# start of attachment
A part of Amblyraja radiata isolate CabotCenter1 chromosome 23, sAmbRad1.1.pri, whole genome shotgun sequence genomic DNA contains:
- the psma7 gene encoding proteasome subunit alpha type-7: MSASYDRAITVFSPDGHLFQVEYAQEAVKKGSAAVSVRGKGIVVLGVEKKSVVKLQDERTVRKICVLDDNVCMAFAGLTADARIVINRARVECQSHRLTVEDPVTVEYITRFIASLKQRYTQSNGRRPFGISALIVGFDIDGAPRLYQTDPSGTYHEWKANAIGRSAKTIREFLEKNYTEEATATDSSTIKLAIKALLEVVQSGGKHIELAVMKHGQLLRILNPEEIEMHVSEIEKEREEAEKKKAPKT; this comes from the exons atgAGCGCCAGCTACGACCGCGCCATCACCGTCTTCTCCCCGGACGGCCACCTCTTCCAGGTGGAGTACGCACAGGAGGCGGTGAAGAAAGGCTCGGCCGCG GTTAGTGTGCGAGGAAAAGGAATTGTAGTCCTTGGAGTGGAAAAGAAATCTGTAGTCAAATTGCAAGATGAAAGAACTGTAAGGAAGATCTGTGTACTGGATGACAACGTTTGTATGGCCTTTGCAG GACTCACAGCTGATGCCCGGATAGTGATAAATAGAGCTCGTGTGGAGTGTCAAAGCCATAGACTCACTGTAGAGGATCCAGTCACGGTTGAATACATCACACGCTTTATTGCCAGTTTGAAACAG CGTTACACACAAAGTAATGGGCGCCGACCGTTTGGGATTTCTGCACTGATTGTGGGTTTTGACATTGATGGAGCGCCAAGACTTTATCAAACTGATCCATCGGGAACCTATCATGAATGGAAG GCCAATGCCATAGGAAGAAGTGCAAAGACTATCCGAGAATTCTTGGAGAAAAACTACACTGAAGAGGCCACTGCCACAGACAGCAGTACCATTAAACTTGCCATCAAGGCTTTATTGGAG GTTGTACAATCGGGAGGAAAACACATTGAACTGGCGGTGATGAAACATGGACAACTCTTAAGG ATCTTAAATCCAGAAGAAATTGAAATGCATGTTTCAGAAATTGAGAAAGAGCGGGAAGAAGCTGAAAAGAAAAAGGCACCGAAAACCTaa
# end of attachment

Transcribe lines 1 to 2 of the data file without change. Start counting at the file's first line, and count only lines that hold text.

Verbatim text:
A part of Amblyraja radiata isolate CabotCenter1 chromosome 23, sAmbRad1.1.pri, whole genome shotgun sequence genomic DNA contains:
- the psma7 gene encoding proteasome subunit alpha type-7: MSASYDRAITVFSPDGHLFQVEYAQEAVKKGSAAVSVRGKGIVVLGVEKKSVVKLQDERTVRKICVLDDNVCMAFAGLTADARIVINRARVECQSHRLTVEDPVTVEYITRFIASLKQRYTQSNGRRPFGISALIVGFDIDGAPRLYQTDPSGTYHEWKANAIGRSAKTIREFLEKNYTEEATATDSSTIKLAIKALLEVVQSGGKHIELAVMKHGQLLRILNPEEIEMHVSEIEKEREEAEKKKAPKT; this comes from the exons atgAGCGCCAGCTACGACCGCGCCATCACCGTCTTCTCCCCGGACGGCCACCTCTTCCAGGTGGAGTACGCACAGGAGGCGGTGAAGAAAGGCTCGGCCGCG GTTAGTGTGCGAGGAAAAGGAATTGTAGTCCTTGGAGTGGAAAAGAAATCTGTAGTCAAATTGCAAGATGAAAGAACTGTAAGGAAGATCTGTGTACTGGATGACAACGTTTGTATGGCCTTTGCAG GACTCACAGCTGATGCCCGGATAGTGATAAATAGAGCTCGTGTGGAGTGTCAAAGCCATAGACTCACTGTAGAGGATCCAGTCACGGTTGAATACATCACACGCTTTATTGCCAGTTTGAAACAG CGTTACACACAAAGTAATGGGCGCCGACCGTTTGGGATTTCTGCACTGATTGTGGGTTTTGACATTGATGGAGCGCCAAGACTTTATCAAACTGATCCATCGGGAACCTATCATGAATGGAAG GCCAATGCCATAGGAAGAAGTGCAAAGACTATCCGAGAATTCTTGGAGAAAAACTACACTGAAGAGGCCACTGCCACAGACAGCAGTACCATTAAACTTGCCATCAAGGCTTTATTGGAG GTTGTACAATCGGGAGGAAAACACATTGAACTGGCGGTGATGAAACATGGACAACTCTTAAGG ATCTTAAATCCAGAAGAAATTGAAATGCATGTTTCAGAAATTGAGAAAGAGCGGGAAGAAGCTGAAAAGAAAAAGGCACCGAAAACCTaa